I think it was about this point that I started getting more nervous about my design choices. The outer wall on this side turned out to need four courses of blocks, and with the tall central planter, it was looking rather imposing, like some sort of citadel. I've always preferred natural stone, so I really wasn't sure about these concrete blocks. In the background, you can see one of the many incarnations of the bed along the front of the house. At this point, we still had yellow gladiolus, though I think the deer had begun to eat the blooms. The arborvitae and rhododendron were still there on the right side. The former was removed sometime later, the latter was relocated to an area where we could let it grow as big as it wanted.

The completed wall.

Looking back, it's silly, but we lined the walls with landscaping fabric so soil wouldn't leak out. Really, the blocks fit tightly enough that it wouldn't really be a problem. I wish we hadn't done it so soil could work its way into the blocks and thus allow plants to grow out of the wall.

The giant weed is finally gone, because it was time to place plants. I rarely have all the plants for a bed so I can place them all before planting. I think most home gardeners are probably the same. It's far more common to get a few plants at a time and try to figure out their ideal placement now, trying to keep future additions in mind.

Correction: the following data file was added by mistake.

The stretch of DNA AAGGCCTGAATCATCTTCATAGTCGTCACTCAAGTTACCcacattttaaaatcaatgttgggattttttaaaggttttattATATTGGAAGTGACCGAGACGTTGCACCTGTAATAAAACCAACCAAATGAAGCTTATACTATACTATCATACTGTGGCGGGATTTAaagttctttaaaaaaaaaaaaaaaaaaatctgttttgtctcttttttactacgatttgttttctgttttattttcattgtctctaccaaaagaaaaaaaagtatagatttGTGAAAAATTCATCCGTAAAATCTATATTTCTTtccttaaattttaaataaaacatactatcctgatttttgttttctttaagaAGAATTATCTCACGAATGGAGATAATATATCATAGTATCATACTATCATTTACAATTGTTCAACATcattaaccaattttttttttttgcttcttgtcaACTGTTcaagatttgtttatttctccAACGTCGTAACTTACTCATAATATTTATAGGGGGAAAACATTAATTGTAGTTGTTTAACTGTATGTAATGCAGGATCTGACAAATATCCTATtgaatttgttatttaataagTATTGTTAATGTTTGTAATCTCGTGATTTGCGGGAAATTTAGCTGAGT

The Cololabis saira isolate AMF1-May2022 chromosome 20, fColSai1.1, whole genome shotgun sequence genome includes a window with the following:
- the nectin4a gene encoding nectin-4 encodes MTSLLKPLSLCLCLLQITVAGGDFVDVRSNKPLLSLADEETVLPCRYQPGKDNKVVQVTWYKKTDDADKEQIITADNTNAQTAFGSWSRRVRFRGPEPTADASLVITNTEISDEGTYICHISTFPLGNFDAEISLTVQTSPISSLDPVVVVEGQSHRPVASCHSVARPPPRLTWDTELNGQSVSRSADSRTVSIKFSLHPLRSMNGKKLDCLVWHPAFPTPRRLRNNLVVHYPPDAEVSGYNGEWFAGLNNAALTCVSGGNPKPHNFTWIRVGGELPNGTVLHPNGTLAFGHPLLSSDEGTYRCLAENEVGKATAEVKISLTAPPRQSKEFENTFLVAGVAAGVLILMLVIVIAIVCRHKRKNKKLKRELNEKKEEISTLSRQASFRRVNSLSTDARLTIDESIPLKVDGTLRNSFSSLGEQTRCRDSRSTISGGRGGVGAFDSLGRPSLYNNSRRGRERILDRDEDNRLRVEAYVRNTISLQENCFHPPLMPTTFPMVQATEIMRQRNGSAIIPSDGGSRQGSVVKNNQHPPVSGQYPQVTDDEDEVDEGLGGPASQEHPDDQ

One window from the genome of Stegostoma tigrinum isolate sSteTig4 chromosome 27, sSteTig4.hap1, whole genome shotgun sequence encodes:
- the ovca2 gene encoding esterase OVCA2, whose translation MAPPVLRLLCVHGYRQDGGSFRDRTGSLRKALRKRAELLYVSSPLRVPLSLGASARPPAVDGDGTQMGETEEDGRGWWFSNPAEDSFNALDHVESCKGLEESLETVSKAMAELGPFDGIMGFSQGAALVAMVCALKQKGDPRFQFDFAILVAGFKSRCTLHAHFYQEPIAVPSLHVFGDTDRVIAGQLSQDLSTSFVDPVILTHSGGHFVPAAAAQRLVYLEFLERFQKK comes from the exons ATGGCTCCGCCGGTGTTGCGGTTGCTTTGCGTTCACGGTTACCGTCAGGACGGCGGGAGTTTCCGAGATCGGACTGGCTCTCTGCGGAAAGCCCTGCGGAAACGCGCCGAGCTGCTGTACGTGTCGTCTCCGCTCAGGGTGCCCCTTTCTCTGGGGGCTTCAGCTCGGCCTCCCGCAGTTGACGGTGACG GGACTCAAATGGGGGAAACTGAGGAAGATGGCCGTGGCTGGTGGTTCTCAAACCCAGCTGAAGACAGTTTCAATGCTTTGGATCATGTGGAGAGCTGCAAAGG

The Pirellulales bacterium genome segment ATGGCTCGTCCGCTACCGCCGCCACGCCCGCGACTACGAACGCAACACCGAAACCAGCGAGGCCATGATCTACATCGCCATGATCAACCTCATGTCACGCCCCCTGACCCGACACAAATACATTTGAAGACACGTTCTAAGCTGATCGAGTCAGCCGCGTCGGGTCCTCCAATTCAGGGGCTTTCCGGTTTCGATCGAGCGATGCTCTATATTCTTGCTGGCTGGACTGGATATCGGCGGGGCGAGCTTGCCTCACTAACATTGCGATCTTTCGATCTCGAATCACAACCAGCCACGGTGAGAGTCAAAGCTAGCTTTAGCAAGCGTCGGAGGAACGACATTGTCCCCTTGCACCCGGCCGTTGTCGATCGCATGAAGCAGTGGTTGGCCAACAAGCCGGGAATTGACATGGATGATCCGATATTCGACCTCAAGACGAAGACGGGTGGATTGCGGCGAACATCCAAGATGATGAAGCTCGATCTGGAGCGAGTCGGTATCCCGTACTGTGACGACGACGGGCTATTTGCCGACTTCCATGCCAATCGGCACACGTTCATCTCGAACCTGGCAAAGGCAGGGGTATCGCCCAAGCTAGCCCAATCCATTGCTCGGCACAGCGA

It's much easier to see the mini creek beds in these photos, because the plants haven't filled in around them. Look how small that 'Crimson Pygmy' barberry is at front and center! Little did I know they'd grow half again as large, or more, as the label said and become too large for the space.

The dry creek bed on the south end of the bed.

And the one facing the house.

Starting planting. This was in summer, so we had to water a lot. There was still some crispiness, but overall everything came through. In the background, you can see Stump St. Helens pre-planting, and a slash pile left over from the logging. That one stuck around for a long time.

Planting continues. In the background, you can see another rhododendron on the southern end of the house, and some of the stumps left over from logging. But, this was obviously long enough after logging that the grass has filled in those areas. What a waste, all that open ground allowed to turn into weedy lawn. Those poor rhododendrons, including two more out of view on the southern end of the house, were growing in so much shade they were leggy and barely bloomed. Post-logging, they started growing and blooming much more vigorously, but it was clear they needed to be moved because of their size and cultural needs.

As plants went in the ground, the stacks of pots grew.

And the plants are all in!

The shade comes off the maple. Look at those beautiful red phormiums. Obviously, this was pre-Phormium Killing Winters. Here, you can also see the Carex comans 'Amazon Mist' planted in the dry creek beds. The plan was for them to grow along the creek beds and look like flowing water. It sort of worked, for a while. Those original plants are long dead, but their offspring continue to perpetuate themselves through seedlings.

Things look so new and raw in these photos. (Maybe because they are?) The plants have yet to fill in and mingle, taking on their own life beyond the original design. The walls haven't taken on any mossy patina.